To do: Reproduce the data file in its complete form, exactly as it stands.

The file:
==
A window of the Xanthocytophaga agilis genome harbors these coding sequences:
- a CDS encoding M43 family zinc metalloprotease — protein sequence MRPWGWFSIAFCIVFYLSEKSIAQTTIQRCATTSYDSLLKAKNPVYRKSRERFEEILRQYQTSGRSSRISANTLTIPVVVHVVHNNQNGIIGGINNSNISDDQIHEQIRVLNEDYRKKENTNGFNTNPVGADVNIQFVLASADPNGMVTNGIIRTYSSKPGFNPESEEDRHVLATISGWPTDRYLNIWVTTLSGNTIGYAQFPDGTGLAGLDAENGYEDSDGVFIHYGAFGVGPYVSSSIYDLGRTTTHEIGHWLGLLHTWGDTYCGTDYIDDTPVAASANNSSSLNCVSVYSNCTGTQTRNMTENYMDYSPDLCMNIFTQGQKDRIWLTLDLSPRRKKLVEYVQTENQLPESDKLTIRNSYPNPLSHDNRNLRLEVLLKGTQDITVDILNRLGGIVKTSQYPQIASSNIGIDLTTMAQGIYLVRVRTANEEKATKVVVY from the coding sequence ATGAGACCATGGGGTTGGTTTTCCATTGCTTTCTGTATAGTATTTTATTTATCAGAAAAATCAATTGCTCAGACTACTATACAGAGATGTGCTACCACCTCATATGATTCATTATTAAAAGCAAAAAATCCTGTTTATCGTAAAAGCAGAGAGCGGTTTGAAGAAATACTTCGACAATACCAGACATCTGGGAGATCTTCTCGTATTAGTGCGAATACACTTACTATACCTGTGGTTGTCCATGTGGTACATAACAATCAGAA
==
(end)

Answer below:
A window of the Xanthocytophaga agilis genome harbors these coding sequences:
- a CDS encoding M43 family zinc metalloprotease — protein sequence MRPWGWFSIAFCIVFYLSEKSIAQTTIQRCATTSYDSLLKAKNPVYRKSRERFEEILRQYQTSGRSSRISANTLTIPVVVHVVHNNQNGIIGGINNSNISDDQIHEQIRVLNEDYRKKENTNGFNTNPVGADVNIQFVLASADPNGMVTNGIIRTYSSKPGFNPESEEDRHVLATISGWPTDRYLNIWVTTLSGNTIGYAQFPDGTGLAGLDAENGYEDSDGVFIHYGAFGVGPYVSSSIYDLGRTTTHEIGHWLGLLHTWGDTYCGTDYIDDTPVAASANNSSSLNCVSVYSNCTGTQTRNMTENYMDYSPDLCMNIFTQGQKDRIWLTLDLSPRRKKLVEYVQTENQLPESDKLTIRNSYPNPLSHDNRNLRLEVLLKGTQDITVDILNRLGGIVKTSQYPQIASSNIGIDLTTMAQGIYLVRVRTANEEKATKVVVY from the coding sequence ATGAGACCATGGGGTTGGTTTTCCATTGCTTTCTGTATAGTATTTTATTTATCAGAAAAATCAATTGCTCAGACTACTATACAGAGATGTGCTACCACCTCATATGATTCATTATTAAAAGCAAAAAATCCTGTTTATCGTAAAAGCAGAGAGCGGTTTGAAGAAATACTTCGACAATACCAGACATCTGGGAGATCTTCTCGTATTAGTGCGAATACACTTACTATACCTGTGGTTGTCCATGTGGTACATAACAATCAGAA